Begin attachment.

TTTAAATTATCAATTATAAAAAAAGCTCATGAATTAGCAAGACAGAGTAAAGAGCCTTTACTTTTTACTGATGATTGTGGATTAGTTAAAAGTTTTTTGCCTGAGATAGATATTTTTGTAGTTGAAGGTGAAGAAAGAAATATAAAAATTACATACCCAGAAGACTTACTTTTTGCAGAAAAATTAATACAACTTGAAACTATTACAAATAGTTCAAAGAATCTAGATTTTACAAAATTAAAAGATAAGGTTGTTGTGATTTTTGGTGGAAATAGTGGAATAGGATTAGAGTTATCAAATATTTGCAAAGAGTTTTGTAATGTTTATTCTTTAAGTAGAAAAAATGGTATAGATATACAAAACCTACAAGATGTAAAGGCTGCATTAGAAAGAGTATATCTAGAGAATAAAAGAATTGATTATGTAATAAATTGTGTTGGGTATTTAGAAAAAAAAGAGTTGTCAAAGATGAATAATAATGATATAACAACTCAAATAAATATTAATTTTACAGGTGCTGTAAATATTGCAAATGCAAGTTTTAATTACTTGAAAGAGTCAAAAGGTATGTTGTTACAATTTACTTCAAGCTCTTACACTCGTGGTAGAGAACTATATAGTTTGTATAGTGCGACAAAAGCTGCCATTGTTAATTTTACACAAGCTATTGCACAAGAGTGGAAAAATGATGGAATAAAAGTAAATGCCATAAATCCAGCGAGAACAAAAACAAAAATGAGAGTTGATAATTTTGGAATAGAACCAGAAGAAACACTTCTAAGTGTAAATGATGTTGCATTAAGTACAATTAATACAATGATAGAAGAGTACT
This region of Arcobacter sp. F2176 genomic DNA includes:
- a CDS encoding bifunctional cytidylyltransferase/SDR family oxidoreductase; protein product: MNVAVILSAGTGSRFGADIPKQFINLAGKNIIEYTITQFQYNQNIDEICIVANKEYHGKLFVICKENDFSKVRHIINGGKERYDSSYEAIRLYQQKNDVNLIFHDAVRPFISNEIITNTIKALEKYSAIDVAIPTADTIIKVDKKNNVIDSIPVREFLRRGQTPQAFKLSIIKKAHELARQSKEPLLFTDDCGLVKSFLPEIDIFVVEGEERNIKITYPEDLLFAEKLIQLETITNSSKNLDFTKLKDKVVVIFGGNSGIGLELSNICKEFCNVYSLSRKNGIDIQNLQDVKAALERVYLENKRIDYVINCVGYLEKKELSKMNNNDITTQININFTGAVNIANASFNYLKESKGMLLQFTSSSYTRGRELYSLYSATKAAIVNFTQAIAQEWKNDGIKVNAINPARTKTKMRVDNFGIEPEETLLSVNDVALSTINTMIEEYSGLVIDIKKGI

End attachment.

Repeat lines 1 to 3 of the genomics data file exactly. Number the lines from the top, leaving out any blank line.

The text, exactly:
TTTAAATTATCAATTATAAAAAAAGCTCATGAATTAGCAAGACAGAGTAAAGAGCCTTTACTTTTTACTGATGATTGTGGATTAGTTAAAAGTTTTTTGCCTGAGATAGATATTTTTGTAGTTGAAGGTGAAGAAAGAAATATAAAAATTACATACCCAGAAGACTTACTTTTTGCAGAAAAATTAATACAACTTGAAACTATTACAAATAGTTCAAAGAATCTAGATTTTACAAAATTAAAAGATAAGGTTGTTGTGATTTTTGGTGGAAATAGTGGAATAGGATTAGAGTTATCAAATATTTGCAAAGAGTTTTGTAATGTTTATTCTTTAAGTAGAAAAAATGGTATAGATATACAAAACCTACAAGATGTAAAGGCTGCATTAGAAAGAGTATATCTAGAGAATAAAAGAATTGATTATGTAATAAATTGTGTTGGGTATTTAGAAAAAAAAGAGTTGTCAAAGATGAATAATAATGATATAACAACTCAAATAAATATTAATTTTACAGGTGCTGTAAATATTGCAAATGCAAGTTTTAATTACTTGAAAGAGTCAAAAGGTATGTTGTTACAATTTACTTCAAGCTCTTACACTCGTGGTAGAGAACTATATAGTTTGTATAGTGCGACAAAAGCTGCCATTGTTAATTTTACACAAGCTATTGCACAAGAGTGGAAAAATGATGGAATAAAAGTAAATGCCATAAATCCAGCGAGAACAAAAACAAAAATGAGAGTTGATAATTTTGGAATAGAACCAGAAGAAACACTTCTAAGTGTAAATGATGTTGCATTAAGTACAATTAATACAATGATAGAAGAGTACT
This region of Arcobacter sp. F2176 genomic DNA includes:
- a CDS encoding bifunctional cytidylyltransferase/SDR family oxidoreductase; protein product: MNVAVILSAGTGSRFGADIPKQFINLAGKNIIEYTITQFQYNQNIDEICIVANKEYHGKLFVICKENDFSKVRHIINGGKERYDSSYEAIRLYQQKNDVNLIFHDAVRPFISNEIITNTIKALEKYSAIDVAIPTADTIIKVDKKNNVIDSIPVREFLRRGQTPQAFKLSIIKKAHELARQSKEPLLFTDDCGLVKSFLPEIDIFVVEGEERNIKITYPEDLLFAEKLIQLETITNSSKNLDFTKLKDKVVVIFGGNSGIGLELSNICKEFCNVYSLSRKNGIDIQNLQDVKAALERVYLENKRIDYVINCVGYLEKKELSKMNNNDITTQININFTGAVNIANASFNYLKESKGMLLQFTSSSYTRGRELYSLYSATKAAIVNFTQAIAQEWKNDGIKVNAINPARTKTKMRVDNFGIEPEETLLSVNDVALSTINTMIEEYSGLVIDIKKGI